Published May 11, 2013 _ Chris Hadfield, also known as “the coolest guy in outer space,” will soon be packing up his camera, guitar and keyboard for his descent back to Earth next week. But what, exactly, does he return to? Is any career back on solid ground going to be enough?
The 53-year-old farm boy from southern Ontario is due to blaze across the sky in a Russian Soyuz capsule Monday evening before landing on the steppes of Kazakhstan.
His five-month mission to the International Space Station, where Hadfield has been both commander and seemingly non-stop entertainer, has been a sensation. He has enchanted millions with quirky videos, stunning photographs and often-poetic tweets. “This man has single-handedly made space sexy again,” one of his more than 750,000 followers tweeted recently.
Former president of the Canadian Space Agency and now Liberal MP Marc Garneau put it this way: “What he’s done is phenomenal.”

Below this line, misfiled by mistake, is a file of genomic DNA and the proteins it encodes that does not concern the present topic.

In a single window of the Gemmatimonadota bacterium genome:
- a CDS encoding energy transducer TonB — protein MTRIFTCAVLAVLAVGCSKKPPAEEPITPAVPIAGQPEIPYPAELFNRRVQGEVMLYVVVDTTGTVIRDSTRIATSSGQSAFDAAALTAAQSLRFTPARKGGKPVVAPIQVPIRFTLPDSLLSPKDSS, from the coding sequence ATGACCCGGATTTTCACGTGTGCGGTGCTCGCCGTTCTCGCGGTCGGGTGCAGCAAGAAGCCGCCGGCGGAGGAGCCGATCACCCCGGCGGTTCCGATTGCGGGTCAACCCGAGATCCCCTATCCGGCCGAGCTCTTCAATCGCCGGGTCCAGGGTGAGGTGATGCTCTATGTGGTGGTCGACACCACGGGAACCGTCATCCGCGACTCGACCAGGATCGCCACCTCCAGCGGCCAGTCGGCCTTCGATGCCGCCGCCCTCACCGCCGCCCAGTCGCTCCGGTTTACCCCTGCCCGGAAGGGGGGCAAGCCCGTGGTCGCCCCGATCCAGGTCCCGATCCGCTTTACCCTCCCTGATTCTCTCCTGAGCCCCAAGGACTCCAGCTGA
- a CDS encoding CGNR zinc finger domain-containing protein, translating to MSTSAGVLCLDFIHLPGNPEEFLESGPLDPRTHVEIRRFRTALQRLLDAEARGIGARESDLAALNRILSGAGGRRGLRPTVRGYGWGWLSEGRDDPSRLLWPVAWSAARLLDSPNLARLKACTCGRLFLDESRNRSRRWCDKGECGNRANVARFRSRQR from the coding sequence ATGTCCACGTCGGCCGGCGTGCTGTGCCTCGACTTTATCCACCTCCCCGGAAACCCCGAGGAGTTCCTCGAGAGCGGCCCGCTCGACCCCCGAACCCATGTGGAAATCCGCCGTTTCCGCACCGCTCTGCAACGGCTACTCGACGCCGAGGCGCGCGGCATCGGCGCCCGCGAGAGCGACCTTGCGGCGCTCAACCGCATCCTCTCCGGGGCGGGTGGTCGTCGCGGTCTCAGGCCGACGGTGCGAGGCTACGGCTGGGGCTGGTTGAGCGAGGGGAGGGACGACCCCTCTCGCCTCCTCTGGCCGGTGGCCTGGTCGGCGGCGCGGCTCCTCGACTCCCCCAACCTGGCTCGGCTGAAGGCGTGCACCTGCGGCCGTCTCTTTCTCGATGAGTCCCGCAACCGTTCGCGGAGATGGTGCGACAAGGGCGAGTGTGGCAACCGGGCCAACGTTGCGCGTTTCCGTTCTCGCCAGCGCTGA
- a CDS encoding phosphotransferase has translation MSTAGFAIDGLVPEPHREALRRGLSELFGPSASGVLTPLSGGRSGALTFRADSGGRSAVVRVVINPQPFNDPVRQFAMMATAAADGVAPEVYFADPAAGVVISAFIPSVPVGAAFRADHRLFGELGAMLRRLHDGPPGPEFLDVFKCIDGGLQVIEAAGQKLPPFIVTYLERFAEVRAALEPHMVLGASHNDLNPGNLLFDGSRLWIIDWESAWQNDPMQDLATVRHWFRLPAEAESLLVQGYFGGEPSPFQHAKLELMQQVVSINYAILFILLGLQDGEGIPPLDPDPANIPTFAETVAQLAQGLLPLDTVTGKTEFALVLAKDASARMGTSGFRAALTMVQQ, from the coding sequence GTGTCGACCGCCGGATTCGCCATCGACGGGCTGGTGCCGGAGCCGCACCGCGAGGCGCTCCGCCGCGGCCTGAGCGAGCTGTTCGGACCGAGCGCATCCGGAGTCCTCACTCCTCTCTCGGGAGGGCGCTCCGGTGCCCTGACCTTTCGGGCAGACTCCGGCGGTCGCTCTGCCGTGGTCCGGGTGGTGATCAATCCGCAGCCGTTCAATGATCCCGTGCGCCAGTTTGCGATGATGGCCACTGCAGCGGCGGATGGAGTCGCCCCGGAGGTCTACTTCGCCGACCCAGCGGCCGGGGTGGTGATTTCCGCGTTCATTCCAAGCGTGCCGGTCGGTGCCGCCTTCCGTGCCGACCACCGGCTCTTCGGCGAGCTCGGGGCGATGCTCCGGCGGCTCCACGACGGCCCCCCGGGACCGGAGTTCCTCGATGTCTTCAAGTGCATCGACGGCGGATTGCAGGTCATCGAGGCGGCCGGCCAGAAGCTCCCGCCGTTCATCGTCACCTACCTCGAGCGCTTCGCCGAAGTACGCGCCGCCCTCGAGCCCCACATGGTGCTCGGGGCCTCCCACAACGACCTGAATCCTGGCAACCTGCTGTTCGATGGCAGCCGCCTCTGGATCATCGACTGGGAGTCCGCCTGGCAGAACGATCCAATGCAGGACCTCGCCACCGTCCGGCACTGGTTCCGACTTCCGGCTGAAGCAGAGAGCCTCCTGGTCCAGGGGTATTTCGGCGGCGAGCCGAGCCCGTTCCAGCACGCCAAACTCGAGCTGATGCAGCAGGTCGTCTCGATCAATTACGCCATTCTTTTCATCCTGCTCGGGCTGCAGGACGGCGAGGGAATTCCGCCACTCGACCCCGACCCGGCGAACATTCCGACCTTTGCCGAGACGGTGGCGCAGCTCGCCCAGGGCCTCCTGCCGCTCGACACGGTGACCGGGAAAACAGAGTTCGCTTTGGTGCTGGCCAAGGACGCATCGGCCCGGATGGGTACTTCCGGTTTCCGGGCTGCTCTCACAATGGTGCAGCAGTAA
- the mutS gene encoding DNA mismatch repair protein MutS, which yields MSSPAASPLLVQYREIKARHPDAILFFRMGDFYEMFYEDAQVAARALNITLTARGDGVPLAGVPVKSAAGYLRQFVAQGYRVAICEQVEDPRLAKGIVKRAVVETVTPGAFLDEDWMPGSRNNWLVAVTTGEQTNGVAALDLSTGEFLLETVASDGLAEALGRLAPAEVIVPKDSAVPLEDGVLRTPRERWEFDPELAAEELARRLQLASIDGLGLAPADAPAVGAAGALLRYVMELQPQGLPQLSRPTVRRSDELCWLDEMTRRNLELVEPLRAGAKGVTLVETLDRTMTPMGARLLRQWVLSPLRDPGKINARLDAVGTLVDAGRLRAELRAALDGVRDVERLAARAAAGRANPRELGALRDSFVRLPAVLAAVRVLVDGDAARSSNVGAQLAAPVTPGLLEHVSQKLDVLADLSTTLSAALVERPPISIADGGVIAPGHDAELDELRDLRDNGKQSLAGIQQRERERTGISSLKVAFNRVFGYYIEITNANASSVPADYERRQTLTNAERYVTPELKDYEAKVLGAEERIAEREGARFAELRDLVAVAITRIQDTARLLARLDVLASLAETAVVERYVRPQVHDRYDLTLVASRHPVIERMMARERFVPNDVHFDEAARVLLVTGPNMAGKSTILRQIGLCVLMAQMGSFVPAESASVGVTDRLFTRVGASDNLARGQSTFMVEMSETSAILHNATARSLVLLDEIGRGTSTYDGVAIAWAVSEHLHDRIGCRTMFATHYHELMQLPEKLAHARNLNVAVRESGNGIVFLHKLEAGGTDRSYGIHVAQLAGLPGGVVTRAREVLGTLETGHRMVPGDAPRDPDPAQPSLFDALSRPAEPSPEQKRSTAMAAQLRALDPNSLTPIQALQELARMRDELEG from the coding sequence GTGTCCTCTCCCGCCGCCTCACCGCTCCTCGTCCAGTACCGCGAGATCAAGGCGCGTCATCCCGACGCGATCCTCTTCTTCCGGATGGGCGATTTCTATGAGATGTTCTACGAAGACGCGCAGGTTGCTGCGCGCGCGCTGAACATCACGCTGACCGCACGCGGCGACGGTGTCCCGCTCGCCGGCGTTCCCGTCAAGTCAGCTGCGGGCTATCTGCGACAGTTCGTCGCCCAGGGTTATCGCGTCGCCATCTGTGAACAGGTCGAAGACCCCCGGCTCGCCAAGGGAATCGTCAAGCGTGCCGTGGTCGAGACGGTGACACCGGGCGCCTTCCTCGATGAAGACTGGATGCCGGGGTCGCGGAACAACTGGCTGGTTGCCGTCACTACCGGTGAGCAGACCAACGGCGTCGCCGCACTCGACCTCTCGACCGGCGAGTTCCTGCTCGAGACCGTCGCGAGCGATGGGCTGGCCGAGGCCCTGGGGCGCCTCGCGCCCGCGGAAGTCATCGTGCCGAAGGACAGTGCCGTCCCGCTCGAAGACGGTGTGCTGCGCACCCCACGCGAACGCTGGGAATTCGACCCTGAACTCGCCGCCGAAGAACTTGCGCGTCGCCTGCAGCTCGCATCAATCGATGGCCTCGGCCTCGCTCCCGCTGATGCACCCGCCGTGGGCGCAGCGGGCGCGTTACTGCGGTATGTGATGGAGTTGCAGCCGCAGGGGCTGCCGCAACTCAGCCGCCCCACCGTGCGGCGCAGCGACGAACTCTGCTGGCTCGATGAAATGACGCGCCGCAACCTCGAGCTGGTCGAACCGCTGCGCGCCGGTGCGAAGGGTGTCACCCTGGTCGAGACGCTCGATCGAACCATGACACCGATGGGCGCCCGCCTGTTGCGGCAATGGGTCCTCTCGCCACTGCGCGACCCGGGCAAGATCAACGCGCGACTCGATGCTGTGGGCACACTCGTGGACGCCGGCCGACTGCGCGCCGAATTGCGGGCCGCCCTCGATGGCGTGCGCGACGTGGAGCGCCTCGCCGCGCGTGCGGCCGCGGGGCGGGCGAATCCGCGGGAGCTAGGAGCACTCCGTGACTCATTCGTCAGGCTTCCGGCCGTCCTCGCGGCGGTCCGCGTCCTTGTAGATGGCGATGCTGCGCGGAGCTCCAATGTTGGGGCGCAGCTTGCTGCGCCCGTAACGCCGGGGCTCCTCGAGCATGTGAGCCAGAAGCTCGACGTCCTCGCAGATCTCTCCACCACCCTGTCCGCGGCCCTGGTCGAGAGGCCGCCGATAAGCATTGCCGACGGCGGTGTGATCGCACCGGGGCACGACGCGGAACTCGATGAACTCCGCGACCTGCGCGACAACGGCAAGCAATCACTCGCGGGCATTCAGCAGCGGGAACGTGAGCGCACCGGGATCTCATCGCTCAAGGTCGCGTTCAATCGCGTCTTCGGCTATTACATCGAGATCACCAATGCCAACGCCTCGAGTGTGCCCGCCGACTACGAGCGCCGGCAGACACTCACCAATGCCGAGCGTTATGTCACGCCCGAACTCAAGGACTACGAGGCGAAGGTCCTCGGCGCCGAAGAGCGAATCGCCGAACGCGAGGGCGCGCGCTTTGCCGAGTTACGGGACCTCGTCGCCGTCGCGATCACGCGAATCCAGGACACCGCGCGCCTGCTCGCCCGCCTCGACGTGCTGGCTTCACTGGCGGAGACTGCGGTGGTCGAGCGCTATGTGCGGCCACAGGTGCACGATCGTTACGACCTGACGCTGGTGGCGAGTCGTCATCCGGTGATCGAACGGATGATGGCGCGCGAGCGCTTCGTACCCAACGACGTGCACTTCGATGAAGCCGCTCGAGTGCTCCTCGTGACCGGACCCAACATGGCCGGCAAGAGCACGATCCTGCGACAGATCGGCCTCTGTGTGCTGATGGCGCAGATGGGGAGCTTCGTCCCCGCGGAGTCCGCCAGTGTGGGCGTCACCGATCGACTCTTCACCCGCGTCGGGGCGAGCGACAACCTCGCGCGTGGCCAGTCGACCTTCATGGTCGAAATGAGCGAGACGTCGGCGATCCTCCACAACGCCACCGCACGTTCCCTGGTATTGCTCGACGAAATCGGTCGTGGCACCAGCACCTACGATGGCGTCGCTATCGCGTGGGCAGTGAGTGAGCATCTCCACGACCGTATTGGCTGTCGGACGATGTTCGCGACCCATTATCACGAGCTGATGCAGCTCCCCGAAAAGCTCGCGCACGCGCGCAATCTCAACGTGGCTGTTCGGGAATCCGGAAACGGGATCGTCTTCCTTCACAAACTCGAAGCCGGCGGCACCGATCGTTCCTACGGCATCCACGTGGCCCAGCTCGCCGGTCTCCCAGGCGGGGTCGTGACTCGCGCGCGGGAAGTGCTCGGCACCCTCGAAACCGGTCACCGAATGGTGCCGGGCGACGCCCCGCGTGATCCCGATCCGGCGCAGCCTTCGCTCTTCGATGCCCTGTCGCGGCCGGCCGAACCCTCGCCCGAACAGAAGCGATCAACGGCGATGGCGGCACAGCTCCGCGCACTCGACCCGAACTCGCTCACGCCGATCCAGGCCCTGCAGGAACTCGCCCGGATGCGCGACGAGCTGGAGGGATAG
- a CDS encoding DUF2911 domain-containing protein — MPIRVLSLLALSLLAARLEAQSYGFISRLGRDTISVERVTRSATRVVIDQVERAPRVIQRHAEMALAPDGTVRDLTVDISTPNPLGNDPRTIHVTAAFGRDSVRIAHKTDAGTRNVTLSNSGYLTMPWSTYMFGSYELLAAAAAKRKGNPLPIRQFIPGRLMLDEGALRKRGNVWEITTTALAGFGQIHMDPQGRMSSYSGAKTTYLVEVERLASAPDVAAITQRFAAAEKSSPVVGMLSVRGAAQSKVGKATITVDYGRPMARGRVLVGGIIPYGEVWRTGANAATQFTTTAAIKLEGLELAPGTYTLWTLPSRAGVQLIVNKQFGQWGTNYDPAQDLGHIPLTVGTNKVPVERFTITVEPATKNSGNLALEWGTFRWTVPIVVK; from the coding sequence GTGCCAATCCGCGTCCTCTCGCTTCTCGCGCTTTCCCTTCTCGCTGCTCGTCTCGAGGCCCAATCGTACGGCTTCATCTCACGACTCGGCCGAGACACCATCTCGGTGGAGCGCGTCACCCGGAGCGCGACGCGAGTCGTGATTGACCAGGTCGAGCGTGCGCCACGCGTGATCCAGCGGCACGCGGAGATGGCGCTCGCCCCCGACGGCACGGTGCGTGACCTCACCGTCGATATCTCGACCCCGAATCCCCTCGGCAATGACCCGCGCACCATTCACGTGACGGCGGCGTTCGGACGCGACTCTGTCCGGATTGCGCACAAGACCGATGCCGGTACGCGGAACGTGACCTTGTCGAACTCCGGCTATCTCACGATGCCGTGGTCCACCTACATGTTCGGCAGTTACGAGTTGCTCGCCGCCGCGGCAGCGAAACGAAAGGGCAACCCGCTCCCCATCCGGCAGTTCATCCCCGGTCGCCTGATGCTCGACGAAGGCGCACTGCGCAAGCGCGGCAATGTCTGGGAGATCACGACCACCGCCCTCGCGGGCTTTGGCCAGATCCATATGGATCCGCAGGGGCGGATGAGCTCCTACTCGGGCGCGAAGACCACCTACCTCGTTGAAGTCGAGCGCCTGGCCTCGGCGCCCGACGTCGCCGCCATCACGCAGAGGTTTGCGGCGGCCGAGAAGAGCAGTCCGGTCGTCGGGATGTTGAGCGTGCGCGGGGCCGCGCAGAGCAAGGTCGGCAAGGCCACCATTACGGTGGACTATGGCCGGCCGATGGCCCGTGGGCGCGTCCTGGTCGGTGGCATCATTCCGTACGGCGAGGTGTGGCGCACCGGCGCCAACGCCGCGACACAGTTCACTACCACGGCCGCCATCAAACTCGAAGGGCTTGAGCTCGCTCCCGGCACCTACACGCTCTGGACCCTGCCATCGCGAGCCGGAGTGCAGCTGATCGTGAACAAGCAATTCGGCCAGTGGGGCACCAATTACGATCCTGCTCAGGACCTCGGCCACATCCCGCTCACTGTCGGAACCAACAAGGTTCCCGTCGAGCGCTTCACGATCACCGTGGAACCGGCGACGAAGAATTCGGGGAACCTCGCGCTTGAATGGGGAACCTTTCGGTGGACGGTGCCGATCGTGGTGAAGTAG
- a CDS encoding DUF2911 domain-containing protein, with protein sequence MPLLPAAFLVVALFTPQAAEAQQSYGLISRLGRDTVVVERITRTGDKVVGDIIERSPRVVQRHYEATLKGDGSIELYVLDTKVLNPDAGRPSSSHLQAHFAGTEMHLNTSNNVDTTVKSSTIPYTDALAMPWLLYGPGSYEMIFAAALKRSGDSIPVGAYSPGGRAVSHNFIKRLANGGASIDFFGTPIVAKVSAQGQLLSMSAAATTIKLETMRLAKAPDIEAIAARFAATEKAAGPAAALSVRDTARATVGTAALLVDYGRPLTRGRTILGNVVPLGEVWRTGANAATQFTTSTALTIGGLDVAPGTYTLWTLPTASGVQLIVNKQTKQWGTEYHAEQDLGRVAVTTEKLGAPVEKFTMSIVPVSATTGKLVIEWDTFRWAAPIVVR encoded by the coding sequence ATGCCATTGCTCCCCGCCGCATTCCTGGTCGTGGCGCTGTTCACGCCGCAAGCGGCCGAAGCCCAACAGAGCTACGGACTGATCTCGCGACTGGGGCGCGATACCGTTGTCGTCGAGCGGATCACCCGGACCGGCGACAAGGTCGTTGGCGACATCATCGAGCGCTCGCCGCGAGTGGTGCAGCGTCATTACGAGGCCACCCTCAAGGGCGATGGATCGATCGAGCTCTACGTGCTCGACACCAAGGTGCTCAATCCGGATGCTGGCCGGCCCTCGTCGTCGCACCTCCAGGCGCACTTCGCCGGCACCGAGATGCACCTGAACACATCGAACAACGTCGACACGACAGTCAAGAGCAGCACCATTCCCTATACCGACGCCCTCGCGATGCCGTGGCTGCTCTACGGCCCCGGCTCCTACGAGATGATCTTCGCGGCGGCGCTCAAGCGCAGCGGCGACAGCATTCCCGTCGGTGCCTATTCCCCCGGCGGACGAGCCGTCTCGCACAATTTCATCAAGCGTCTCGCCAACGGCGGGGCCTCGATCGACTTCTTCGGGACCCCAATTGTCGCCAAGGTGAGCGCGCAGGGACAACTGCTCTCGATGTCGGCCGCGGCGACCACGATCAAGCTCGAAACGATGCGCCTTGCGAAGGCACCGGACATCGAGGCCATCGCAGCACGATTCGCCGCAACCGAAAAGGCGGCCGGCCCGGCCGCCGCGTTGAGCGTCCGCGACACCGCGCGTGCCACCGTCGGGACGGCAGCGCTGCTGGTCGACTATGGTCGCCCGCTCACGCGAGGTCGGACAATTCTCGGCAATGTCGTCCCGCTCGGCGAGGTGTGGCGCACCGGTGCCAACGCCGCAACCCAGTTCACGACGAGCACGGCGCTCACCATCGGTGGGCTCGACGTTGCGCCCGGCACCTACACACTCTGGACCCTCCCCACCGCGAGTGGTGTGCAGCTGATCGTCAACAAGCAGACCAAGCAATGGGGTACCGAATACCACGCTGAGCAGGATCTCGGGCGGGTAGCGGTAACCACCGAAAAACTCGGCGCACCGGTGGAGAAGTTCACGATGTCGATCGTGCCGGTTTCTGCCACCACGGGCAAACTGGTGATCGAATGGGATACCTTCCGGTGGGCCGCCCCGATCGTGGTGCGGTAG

There have been charming videos about sleeping, eating, even crying in space. More than 10 million people have watched Hadfield wring out a soaking wet cloth – the veteran astronaut apparently as captivated by the resulting tube of water as the 10th graders in Nova Scotia who suggested the experiment.
Hadfield’s daily photographs and tweets from 350 kilometers up have been a hit, providing a refreshing take on Earth’s beauty and uniqueness.
Hadfield has not said what he plans to do for an encore, but Garneau says some have suggested the spaceman could be prime minister tomorrow if he wanted to run for office.
He would be an even more serious contender for president of Canada’s beleaguered space agency, which is in even worse shape now than when Hadfield left the planet in December. ”Chris would be a very good candidate, but I have no idea if he is interested,” Garneau said.
Hadfield’s tech-savvy son Evan, 28, scoffs at the notion.
“Dad never wants to be a politician or go into the political side of things, and being head of the Canadian Space Agency is 100-per-cent politics,” the younger Hadfield said bluntly this week in an interview from Germany, where he’s been major force behind his father’s soaring success on social media.
Hadfield’s passion has been spaceflight and exploration since boyhood. Indeed, his only public complaint from orbit is that he has had to waste time sleeping. “If he could stay in space another 10 years, he would,” said Evan.